Magazine article Technology and Children

Tabletop Hovercraft

Magazine article Technology and Children

Tabletop Hovercraft

Article excerpt

Grade Level: 2-5

Time: Two 30-minute sessions (one for construction and one for testing)

introduction

Wouldn't it be cool to drive to work in Luke Skywalker's landspeeder? Would you settle for an Earth-made hovercraft?

Hovercrafts, or Air Cushion Vehicles (ACV) ride on a cushion of air instead of wheels and can glide over many types of terrain--even water! They can even attain higher speeds than most ships or land vehicles, and use much less power than helicopters of the same weight.

How do they work? It all has to do with friction, and the fact that there's very little of it. A powerful fan forces air under the hull of the hovercraft, creating a high-pressure area called the lift air cushion. This makes the hovercraft float. A flexible fabric skirt is attached to the bottom outside edge of the hovercraft's hull. This creates a wall that traps the lift air, forcing the hovercraft to rise higher and giving it better clearance over any surface obstacles.

Air fans or propellers, water propellers, or water jets provide the forward propulsion, or thrust. Rudders similar to those used on airplanes are used to steer the hovercraft. As the rudders are turned, the thrust air is deflected left or right, forcing the hovercraft to change direction.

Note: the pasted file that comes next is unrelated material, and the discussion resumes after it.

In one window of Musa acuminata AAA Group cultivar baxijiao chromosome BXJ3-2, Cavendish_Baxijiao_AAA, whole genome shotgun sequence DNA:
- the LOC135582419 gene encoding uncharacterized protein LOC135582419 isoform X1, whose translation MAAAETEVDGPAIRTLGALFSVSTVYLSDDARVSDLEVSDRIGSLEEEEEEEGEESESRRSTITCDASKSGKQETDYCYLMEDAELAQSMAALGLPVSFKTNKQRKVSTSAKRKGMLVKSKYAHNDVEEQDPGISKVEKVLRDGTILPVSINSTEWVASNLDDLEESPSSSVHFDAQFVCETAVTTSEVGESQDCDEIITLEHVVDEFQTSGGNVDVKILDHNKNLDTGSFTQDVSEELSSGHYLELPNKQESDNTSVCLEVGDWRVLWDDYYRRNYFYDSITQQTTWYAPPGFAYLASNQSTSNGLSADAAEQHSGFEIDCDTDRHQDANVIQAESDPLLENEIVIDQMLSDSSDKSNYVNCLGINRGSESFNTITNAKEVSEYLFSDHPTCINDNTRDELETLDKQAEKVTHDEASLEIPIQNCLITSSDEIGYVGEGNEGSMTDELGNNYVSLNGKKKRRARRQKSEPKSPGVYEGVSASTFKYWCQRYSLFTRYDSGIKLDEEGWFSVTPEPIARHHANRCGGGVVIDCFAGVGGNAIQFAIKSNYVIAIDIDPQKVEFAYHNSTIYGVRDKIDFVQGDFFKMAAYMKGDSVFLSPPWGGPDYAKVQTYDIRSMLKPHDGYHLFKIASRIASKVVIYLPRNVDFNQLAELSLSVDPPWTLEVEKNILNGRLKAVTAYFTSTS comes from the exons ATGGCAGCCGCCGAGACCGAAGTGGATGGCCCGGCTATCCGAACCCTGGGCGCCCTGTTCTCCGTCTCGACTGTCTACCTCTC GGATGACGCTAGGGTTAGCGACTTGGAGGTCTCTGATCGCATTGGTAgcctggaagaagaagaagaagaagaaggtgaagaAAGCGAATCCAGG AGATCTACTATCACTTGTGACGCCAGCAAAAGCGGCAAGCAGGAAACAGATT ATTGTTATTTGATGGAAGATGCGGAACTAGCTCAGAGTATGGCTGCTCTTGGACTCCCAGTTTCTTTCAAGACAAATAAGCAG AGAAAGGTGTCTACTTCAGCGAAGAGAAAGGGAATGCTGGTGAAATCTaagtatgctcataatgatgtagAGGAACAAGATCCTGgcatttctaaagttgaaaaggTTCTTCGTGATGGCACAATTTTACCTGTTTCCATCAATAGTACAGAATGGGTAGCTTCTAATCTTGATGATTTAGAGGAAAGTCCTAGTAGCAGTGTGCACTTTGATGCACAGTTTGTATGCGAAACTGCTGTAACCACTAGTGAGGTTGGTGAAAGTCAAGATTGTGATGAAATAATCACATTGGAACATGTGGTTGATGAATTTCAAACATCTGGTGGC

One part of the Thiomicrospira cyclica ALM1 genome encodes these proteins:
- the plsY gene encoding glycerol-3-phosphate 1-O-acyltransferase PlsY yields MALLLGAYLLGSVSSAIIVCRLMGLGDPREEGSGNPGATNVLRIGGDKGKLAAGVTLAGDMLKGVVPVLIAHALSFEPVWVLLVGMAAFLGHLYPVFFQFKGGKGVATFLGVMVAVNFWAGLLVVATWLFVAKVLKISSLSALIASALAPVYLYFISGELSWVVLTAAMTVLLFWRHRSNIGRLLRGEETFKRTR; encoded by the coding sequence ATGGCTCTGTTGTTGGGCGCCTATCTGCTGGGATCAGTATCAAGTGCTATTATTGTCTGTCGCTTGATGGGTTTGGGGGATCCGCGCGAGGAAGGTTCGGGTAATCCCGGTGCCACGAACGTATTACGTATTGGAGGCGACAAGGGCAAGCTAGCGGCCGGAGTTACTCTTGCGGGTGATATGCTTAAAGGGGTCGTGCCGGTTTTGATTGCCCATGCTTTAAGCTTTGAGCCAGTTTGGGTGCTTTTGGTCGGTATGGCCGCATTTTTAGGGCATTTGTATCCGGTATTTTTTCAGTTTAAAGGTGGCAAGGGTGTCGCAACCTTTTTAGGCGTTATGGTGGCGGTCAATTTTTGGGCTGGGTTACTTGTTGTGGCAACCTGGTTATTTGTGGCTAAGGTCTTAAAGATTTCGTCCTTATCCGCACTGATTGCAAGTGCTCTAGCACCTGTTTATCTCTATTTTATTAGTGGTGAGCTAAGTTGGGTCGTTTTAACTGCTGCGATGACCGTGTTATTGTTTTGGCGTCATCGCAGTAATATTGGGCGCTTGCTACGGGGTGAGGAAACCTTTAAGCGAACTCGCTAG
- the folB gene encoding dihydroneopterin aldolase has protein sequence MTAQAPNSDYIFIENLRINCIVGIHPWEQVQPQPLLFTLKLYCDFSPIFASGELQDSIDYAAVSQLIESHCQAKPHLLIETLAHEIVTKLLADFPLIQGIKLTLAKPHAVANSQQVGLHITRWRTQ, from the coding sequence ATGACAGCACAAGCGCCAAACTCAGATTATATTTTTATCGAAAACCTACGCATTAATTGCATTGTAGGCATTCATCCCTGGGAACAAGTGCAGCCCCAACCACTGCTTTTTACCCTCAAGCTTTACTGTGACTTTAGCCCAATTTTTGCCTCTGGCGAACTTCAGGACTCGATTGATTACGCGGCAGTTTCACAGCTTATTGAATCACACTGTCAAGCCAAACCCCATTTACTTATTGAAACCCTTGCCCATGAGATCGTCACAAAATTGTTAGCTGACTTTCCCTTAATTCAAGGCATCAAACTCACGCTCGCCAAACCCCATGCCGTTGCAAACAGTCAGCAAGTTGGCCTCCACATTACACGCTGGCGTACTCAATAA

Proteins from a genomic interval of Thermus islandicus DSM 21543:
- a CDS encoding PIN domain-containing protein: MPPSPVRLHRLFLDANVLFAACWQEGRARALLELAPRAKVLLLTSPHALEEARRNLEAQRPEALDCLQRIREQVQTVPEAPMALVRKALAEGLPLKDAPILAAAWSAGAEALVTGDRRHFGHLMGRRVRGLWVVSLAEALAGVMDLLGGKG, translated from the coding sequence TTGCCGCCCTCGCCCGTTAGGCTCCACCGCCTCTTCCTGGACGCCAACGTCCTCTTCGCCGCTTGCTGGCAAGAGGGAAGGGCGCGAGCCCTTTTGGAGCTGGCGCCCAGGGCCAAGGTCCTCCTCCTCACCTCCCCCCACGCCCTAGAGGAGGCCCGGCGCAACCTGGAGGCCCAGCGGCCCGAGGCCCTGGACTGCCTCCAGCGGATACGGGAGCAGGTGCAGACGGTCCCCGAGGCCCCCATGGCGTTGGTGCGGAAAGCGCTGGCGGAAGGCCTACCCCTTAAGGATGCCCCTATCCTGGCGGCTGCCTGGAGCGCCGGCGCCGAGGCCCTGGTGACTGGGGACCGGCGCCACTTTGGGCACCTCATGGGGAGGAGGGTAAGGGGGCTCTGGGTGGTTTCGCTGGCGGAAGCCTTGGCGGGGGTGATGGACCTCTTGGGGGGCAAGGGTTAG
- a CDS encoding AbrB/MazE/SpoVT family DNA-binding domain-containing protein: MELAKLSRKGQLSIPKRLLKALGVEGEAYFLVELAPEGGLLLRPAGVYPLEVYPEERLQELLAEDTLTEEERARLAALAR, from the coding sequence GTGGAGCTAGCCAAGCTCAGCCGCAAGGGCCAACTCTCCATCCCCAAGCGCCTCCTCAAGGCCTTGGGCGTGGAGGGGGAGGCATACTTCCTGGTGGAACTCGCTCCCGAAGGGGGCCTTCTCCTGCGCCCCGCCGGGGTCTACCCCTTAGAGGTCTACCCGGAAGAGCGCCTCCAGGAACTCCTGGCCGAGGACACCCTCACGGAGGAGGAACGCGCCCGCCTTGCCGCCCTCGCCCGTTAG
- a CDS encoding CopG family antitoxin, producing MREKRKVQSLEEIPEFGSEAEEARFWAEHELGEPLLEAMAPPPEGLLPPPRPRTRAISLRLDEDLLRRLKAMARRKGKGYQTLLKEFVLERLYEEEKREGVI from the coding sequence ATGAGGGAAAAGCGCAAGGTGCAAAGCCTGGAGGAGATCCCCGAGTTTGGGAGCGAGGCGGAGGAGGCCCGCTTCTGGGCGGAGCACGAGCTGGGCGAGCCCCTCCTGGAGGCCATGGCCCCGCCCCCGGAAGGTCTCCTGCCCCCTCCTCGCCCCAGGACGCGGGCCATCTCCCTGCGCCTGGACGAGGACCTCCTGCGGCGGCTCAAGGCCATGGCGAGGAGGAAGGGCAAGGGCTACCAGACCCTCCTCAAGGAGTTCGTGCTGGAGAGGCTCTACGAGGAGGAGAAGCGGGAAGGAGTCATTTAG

[ILLUSTRATION OMITTED]

design challenge

Apply your knowledge of air pressure, friction, aerodynamics, and vehicle systems. Use the engineering design process to build a working tabletop version of a hovercraft.

materials and tools

Plastic dinner plates, film canisters, balloons (large quantity), modeling clay, pen point or small nail, smooth tables, scissors, spring clothespins, small adjustable fans.

activity

Teacher Note: Before you start this activity, explore some hovercraft websites with your students and discuss the principles of how hovercraft work. Also, make sure your students have had plenty of hands-on experience learning about air pressure, friction, vehicle systems, and general aerodynamics. They should also be familiar with the engineering design process.

To start out, ALL students will make the SAME hovercraft. After their first test of the "generic model," they will design and test their own improvements. They should take engineering notes throughout the entire activity.

Step #1--Build the Hovercraft

* Use a pen tip or nail to poke one small hole in the bottom of your plastic plate; this is your hovercraft's skirt. Also poke a small hole in the film canister (save the lid for another project).

* Turn your plate upside down, then use small strips of clay to attach and seal the film canister (opening side down), over the hole in your plate. …

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